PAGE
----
Analog Threshold TTL

Analog Threshold TTL

Output a TTL signal based on a threshold relative to an analog signal, PLUS MORE

This is a project for a particular use case, but we are posting it because it may be helpful to users/researchers beyond this particular set of requirements. Globally, three general ‘circuits’ are combined, each with their own functionality. See what these can do for your research:

  1. Non-Inverting Summing Amplifier: Just as it sounds, you can use this to add two or more analog signals together and have a protected output. That’s great and all, but a hidden power of this circuit is simply adding a boring old DC offset to an alternating analog signal. Why is this so cool? Well, most simple Analog to Digital Converters (ADC) (example: Arduino!) cannot accept negative voltages (at least without the whole, you know, starting another fire in the lab). So with this DC offset included, you can shift (in real-time) a signal that goes negative sometimes to one that is positive all the times, and input the shifted signal into lots of other systems (ADCs, Arduino boards, etc)!
  2. A Comparator Amp: Yup, compare two signals relative to each other, then output a digital signal. That is, when one signal is above another, you can output a digital (TTL, should you choose) signal. We chose to make this system really simple: With the use of an oscilloscope, you can set a threshold relative to some point on the original signal simply by turning a knob. When the original signal is higher than that threshold, a TTL output signal is sent out as high.
  3. Boolean Operations with an Arduino: This is a system to take two input TTL signals, do some math on them, and generate another TTL signal based on that outcome. For example, you can have the Arduino output a high TTL signal only when both input TTLs are high. It’s really simple, but makes sense in our particular use case.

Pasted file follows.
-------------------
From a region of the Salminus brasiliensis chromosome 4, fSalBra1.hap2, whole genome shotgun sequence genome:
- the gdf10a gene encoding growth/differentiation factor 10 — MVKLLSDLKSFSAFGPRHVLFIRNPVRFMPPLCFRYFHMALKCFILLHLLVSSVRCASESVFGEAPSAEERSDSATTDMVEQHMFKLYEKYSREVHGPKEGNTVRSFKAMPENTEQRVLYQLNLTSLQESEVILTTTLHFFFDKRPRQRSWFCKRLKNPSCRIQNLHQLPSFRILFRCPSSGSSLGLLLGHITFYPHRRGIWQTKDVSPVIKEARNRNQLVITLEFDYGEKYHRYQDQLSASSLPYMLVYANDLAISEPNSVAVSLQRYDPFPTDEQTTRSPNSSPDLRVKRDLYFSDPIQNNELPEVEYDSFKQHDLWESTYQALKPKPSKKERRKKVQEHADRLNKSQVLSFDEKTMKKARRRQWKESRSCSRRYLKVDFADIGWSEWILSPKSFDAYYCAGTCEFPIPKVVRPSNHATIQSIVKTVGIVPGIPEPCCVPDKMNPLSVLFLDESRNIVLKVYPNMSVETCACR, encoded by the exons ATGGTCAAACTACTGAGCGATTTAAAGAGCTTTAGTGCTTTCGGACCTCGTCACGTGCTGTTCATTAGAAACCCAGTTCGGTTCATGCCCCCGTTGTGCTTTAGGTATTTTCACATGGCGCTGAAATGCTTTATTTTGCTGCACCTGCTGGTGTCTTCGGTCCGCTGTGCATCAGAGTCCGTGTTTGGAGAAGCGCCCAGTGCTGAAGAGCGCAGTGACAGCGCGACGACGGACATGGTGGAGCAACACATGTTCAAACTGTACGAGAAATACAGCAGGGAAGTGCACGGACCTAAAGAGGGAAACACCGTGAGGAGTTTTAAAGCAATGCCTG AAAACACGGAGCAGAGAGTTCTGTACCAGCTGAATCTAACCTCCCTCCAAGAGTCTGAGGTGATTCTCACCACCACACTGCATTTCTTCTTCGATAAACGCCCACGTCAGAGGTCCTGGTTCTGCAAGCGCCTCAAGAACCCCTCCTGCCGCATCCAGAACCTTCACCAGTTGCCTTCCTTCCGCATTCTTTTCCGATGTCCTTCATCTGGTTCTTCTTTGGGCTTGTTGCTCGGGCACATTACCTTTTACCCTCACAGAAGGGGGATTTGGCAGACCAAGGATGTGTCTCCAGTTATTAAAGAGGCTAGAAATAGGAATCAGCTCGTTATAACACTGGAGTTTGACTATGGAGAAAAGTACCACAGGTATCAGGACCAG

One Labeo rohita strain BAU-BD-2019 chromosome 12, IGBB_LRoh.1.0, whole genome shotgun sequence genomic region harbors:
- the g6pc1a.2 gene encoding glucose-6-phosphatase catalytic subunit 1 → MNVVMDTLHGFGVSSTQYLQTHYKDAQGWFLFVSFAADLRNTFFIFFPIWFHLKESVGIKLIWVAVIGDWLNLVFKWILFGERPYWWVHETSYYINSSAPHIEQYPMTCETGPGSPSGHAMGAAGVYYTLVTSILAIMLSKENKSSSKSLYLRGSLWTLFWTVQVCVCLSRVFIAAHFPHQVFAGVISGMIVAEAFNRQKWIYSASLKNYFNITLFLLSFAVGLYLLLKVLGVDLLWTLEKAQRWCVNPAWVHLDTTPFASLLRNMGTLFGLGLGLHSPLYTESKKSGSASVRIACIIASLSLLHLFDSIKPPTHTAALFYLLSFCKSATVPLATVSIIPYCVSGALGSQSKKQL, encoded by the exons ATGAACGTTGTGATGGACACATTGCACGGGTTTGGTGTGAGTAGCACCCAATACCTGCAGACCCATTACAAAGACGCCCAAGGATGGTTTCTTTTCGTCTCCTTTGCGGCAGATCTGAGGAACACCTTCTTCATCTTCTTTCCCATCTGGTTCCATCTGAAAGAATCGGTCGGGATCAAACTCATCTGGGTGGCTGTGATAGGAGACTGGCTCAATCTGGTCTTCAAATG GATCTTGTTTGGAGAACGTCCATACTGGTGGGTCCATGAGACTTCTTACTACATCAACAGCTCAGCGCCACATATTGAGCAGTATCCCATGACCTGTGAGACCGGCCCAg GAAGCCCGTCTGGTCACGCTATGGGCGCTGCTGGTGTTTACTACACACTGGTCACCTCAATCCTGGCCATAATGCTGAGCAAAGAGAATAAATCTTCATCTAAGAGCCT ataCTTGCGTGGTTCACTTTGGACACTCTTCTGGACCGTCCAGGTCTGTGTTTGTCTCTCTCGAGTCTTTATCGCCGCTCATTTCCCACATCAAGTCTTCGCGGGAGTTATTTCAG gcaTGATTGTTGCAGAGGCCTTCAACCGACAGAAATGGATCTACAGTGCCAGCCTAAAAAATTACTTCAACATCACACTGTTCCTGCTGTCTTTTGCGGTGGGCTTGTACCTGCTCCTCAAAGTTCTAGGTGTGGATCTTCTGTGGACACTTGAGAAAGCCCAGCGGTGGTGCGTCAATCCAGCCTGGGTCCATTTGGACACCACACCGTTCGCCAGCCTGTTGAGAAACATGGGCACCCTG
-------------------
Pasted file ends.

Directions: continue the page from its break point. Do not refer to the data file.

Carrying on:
For our particular use case, a researcher was taking some amazing 2-photon images of the brain, but saw some terrible distortion occur during particular parts of a heartbeat (crazy, right?). Well, they wanted to stop the imaging process (turn off the scanning laser) during some part of the heartbeat to preserve photobleaching, then start back up when the blood isn’t all ‘flowing and expanding the brain’. So this system was designed to take an ECG signal, apply some relative threshold, output an ECG TTL signal based on that, combine it with the laser on/off TTL, and output a combined signal to the laser when both input TTLs were present.

Know Your Signal: ONE Core Electrical Engineering Certification

  • Ground (GND): what we typically measure a voltage from; a reference point. You can use a true ground (by hammering a metal stake in the ground or electrically connecting to a water system) or, less optimally, a virtual ground in systems like a non-inverting amplifier (really, any point in a circuit can be called ground and all voltages can be compared against this point). It is a good idea to ground separate systems together.
  • Voltage (V): the potential to do work. We did work to move electrons from a neutral system relative to some other part of the system (typically ground), creating voltage. Modern electronics often ‘talk’ using a constant voltage (ex: TTL communication is 5V on/off).
  • Current (A): the actual movement of electrons. When electrons flow, work can be done. Some electronics require constant current systems, like LED’s, tissue lesions, etc.
  • Direct Current (DC): typically one set voltage, like a power supply. The current always flows in one direction, and for a given resistance value, the current will therefore always be set at a constant value as well.
  • Digital Signal: A signal, representing information, that is transmitted from one point to another with a set voltage, as either high (ex: 5 V for a TTL) or low (0 V for TTL). Often this signal can be represented as one (high) or zero (low).
  • Analog Signal: A signal that is transmitted with varying voltage. Sensors measure real world information often with varying voltages (ex: temperature gauges). These signals can be always positive relative to GND, or they may sometimes dip negative.
  • Digital to Analog Converters (DAC) and Analog to Digital Converts (ADC): Well, you guessed it, these are how to go between Digital and Analog Signals (often with loss of information). Arduino’s often have ADCs and sometimes have DACs.